It made me sad to hear you repeatedly criticise your child for minor things, and then conclude “you’ll go straight to bed when we get home”. When I came out the shower to see the child concerned was 12-18 months of age, and having to sit patiently on the counter whilst you did your hair and makeup, I wondered whether I should have said something. But being British, I bit my lip.
Here is what I’d have liked to have said:
Firstly: A child of that age won’t be able to sit still without making a noise for 20 minutes. It isn’t a realistic expectation, so you as a parent should bring along things to do or a snack for times like that. If the issue is that being up on the counter means they need supervision, use the playpen provided, or leave the child in the creche until you have got dressed. If you took the child swimming then make the whole outing fun, and recognise that after an energy-consuming activity a child might be more frazzled than usual, so prepare for this.
Second: A child of any age needs lots of praise and encouragement to learn how to behave, and to feel that they are a worthwhile person. You teach children best by showing them what you want them to do, not telling them what not to do, and praising any approximation of it whilst giving encouraging feedback until they get it right. Can you imagine teaching an adult to drive by saying what not to do? “Don’t hit the pedestrians… no, don’t mount the kerb… don’t hit that other car… don’t go so fast… don’t use that gear”. Would it work? Then why do you think a child can learn much more complex and subtle social and life skills based on what you don’t want them to do? Like a learner driver, they need to be told what to think about and prepare for, then given guidance how to do it, and feedback about how to improve their attempt next time, whilst making them feel okay about the fact that they are still learning and things are pretty hard until they become intuitive.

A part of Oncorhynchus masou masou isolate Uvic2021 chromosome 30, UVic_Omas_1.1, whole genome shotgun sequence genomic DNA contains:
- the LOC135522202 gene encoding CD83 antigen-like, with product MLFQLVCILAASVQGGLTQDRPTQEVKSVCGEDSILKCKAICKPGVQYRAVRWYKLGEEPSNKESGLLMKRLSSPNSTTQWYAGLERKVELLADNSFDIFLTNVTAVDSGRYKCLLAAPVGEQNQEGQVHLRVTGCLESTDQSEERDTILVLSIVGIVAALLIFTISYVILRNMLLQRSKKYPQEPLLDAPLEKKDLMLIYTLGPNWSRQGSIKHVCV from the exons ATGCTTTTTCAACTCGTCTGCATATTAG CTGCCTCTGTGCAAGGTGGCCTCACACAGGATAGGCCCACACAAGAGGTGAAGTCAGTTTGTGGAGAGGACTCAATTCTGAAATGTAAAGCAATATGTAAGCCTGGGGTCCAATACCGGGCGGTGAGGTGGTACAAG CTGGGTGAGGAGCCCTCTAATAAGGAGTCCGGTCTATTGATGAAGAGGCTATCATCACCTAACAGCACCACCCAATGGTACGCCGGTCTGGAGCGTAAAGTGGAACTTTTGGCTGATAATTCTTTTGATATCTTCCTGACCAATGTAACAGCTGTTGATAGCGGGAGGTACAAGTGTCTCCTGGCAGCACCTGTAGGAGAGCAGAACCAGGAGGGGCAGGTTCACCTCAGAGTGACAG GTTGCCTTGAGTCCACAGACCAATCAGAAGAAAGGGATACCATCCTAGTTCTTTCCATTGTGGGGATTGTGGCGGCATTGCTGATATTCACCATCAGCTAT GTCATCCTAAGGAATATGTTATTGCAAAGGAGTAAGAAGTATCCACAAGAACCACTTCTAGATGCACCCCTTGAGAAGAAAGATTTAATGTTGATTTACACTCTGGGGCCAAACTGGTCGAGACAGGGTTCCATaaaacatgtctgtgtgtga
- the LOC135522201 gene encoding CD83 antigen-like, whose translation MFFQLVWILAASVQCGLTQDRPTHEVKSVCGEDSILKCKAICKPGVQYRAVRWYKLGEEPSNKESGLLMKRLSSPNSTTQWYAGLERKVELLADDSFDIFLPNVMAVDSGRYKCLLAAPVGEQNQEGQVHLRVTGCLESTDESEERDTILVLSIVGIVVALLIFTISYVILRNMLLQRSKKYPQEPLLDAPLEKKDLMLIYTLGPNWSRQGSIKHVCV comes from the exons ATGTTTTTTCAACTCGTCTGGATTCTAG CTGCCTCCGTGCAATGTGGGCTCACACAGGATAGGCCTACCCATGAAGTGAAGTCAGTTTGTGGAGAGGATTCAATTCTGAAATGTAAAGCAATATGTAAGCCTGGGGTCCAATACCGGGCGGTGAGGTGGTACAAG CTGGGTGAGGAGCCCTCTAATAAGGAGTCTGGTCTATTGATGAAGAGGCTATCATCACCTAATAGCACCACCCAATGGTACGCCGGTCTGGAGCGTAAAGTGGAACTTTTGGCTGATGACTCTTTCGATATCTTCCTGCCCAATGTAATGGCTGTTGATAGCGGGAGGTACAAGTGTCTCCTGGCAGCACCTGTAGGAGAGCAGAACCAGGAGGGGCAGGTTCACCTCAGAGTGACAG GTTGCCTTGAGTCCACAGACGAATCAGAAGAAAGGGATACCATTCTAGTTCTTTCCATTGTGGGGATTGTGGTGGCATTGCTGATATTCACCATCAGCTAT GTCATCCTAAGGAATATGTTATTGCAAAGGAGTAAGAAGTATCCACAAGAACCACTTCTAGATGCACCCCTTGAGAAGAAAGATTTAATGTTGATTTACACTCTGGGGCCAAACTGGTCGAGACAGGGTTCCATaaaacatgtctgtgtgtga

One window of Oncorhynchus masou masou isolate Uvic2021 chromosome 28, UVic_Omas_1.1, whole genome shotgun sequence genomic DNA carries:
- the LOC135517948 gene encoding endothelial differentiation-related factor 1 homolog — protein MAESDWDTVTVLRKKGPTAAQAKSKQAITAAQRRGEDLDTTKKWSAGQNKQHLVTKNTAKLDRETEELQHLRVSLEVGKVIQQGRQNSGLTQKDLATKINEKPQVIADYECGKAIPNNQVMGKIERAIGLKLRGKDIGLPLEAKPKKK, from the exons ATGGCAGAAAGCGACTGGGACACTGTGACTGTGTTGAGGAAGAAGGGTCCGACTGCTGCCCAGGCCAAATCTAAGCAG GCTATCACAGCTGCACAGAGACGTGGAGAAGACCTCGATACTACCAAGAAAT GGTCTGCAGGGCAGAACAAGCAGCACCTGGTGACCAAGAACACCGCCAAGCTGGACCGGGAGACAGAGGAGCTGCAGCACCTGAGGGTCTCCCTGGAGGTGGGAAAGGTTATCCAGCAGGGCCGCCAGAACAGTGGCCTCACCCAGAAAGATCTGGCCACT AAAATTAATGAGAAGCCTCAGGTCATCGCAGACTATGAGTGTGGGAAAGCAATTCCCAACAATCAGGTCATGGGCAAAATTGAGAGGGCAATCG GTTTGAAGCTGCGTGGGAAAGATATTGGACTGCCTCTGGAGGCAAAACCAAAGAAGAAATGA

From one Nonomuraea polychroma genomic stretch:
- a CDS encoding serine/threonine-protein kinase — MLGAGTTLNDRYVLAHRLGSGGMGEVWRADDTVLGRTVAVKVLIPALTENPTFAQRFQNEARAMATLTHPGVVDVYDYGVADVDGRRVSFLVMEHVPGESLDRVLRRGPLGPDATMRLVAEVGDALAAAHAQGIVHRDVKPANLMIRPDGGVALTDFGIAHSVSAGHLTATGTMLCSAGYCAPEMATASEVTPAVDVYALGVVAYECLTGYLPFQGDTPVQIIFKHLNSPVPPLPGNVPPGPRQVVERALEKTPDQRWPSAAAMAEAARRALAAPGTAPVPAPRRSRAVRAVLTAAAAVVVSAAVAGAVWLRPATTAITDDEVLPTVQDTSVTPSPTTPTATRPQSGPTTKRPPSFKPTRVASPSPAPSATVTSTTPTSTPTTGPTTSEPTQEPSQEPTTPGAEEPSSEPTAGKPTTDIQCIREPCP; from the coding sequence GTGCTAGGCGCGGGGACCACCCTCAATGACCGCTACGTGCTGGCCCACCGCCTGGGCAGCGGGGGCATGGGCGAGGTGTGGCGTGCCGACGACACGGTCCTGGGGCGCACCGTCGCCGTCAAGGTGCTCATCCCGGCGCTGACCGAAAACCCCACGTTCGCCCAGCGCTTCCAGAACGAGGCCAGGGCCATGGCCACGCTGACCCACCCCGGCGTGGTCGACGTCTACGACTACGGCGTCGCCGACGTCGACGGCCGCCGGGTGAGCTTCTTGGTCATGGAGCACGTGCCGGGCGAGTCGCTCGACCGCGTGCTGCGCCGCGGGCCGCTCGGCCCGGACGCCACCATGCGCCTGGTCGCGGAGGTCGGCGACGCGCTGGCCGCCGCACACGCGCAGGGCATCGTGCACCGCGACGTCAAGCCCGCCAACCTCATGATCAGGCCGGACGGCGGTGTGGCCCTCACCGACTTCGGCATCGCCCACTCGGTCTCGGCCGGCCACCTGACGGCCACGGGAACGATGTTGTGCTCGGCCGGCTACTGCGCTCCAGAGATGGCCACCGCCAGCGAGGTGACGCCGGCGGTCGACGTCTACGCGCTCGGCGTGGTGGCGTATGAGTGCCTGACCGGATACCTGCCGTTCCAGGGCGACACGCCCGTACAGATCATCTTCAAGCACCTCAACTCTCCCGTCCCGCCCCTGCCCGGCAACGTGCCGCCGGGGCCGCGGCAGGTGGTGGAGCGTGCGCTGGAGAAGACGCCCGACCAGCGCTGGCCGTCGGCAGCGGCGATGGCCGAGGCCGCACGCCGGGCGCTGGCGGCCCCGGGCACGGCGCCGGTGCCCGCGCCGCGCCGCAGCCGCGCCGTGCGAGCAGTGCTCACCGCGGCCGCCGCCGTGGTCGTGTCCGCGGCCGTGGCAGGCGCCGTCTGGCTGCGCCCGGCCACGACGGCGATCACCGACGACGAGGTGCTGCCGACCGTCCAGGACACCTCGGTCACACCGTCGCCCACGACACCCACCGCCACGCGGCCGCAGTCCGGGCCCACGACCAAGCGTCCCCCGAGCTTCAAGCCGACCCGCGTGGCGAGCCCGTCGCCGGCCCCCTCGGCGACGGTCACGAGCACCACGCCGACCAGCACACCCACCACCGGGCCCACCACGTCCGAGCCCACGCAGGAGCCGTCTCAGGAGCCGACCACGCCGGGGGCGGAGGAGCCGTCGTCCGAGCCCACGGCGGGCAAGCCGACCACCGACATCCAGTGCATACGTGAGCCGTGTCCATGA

At this age, you also need to ensure your expectations are realistic – instructions for a child with a limited vocabulary are like trying to follow directions given a foreign language, whilst you are still learning how to use your body and interact with the world. Set simple clear rules and then be consistent in how you react to them. Hurting others or yourself, or breaking things on purpose are not okay, but the way you manage these has to be age appropriate. With a toddler, being told what they have done wrong and/or removed from the situation is the simplest response.
Third: Using sending to bed as a consequence for undesirable behaviour is a really bad choice for several reasons. Most obviously, it isn’t an immediate consequence. The child will not link the behaviour with the punishment if there is a gap of more than a few minutes until they are much older (even at 4-7 children will normally need an immediate consequence like a sticker to help them understand the longer term gain or loss is related to the behaviour). But it is also really silly to link going to bed with being punished. It sets up a negative reaction to being put to bed, which will increase arousal at exactly the time you should be helping a child to feel soothed and start winding down to sleep, and set up expectations of resisting going to bed or staying awake and active/noisy which are likely to lead to more negative feelings. If it is normally nap time just after lunch, make that a pleasant time, not a punishment. If it isn’t a nap time, then don’t use it at all.